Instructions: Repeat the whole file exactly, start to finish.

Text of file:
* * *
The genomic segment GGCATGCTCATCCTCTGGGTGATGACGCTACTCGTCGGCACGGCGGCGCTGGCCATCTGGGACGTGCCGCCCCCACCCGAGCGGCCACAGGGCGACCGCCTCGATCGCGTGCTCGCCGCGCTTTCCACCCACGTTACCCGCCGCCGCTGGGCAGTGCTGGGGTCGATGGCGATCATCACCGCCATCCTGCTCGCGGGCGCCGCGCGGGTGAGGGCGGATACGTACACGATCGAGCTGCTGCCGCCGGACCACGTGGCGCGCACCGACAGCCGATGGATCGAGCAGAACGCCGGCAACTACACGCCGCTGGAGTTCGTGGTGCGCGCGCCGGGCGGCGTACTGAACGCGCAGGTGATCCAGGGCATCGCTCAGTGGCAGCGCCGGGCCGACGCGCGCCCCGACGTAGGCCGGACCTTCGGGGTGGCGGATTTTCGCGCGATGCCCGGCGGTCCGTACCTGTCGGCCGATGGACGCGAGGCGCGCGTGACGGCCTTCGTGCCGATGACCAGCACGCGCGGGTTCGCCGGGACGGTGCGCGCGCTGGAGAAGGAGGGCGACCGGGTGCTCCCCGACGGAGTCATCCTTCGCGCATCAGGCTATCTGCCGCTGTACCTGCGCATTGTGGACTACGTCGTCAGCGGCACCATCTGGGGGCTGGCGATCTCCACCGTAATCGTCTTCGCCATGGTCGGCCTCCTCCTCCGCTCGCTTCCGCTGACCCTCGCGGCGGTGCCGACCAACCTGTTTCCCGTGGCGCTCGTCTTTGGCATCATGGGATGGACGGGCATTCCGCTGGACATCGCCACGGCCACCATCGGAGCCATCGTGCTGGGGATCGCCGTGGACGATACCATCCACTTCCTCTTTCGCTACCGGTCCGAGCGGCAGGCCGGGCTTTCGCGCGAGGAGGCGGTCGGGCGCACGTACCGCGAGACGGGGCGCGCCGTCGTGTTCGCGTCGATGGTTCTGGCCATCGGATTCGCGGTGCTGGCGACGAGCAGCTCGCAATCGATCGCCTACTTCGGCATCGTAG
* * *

The genomic segment GGCATGCTCATCCTCTGGGTGATGACGCTACTCGTCGGCACGGCGGCGCTGGCCATCTGGGACGTGCCGCCCCCACCCGAGCGGCCACAGGGCGACCGCCTCGATCGCGTGCTCGCCGCGCTTTCCACCCACGTTACCCGCCGCCGCTGGGCAGTGCTGGGGTCGATGGCGATCATCACCGCCATCCTGCTCGCGGGCGCCGCGCGGGTGAGGGCGGATACGTACACGATCGAGCTGCTGCCGCCGGACCACGTGGCGCGCACCGACAGCCGATGGATCGAGCAGAACGCCGGCAACTACACGCCGCTGGAGTTCGTGGTGCGCGCGCCGGGCGGCGTACTGAACGCGCAGGTGATCCAGGGCATCGCTCAGTGGCAGCGCCGGGCCGACGCGCGCCCCGACGTAGGCCGGACCTTCGGGGTGGCGGATTTTCGCGCGATGCCCGGCGGTCCGTACCTGTCGGCCGATGGACGCGAGGCGCGCGTGACGGCCTTCGTGCCGATGACCAGCACGCGCGGGTTCGCCGGGACGGTGCGCGCGCTGGAGAAGGAGGGCGACCGGGTGCTCCCCGACGGAGTCATCCTTCGCGCATCAGGCTATCTGCCGCTGTACCTGCGCATTGTGGACTACGTCGTCAGCGGCACCATCTGGGGGCTGGCGATCTCCACCGTAATCGTCTTCGCCATGGTCGGCCTCCTCCTCCGCTCGCTTCCGCTGACCCTCGCGGCGGTGCCGACCAACCTGTTTCCCGTGGCGCTCGTCTTTGGCATCATGGGATGGACGGGCATTCCGCTGGACATCGCCACGGCCACCATCGGAGCCATCGTGCTGGGGATCGCCGTGGACGATACCATCCACTTCCTCTTTCGCTACCGGTCCGAGCGGCAGGCCGGGCTTTCGCGCGAGGAGGCGGTCGGGCGCACGTACCGCGAGACGGGGCGCGCCGTCGTGTTCGCGTCGATGGTTCTGGCCATCGGATTCGCGGTGCTGGCGACGAGCAGCTCGCAATCGATCGCCTACTTCGGCATCGTAG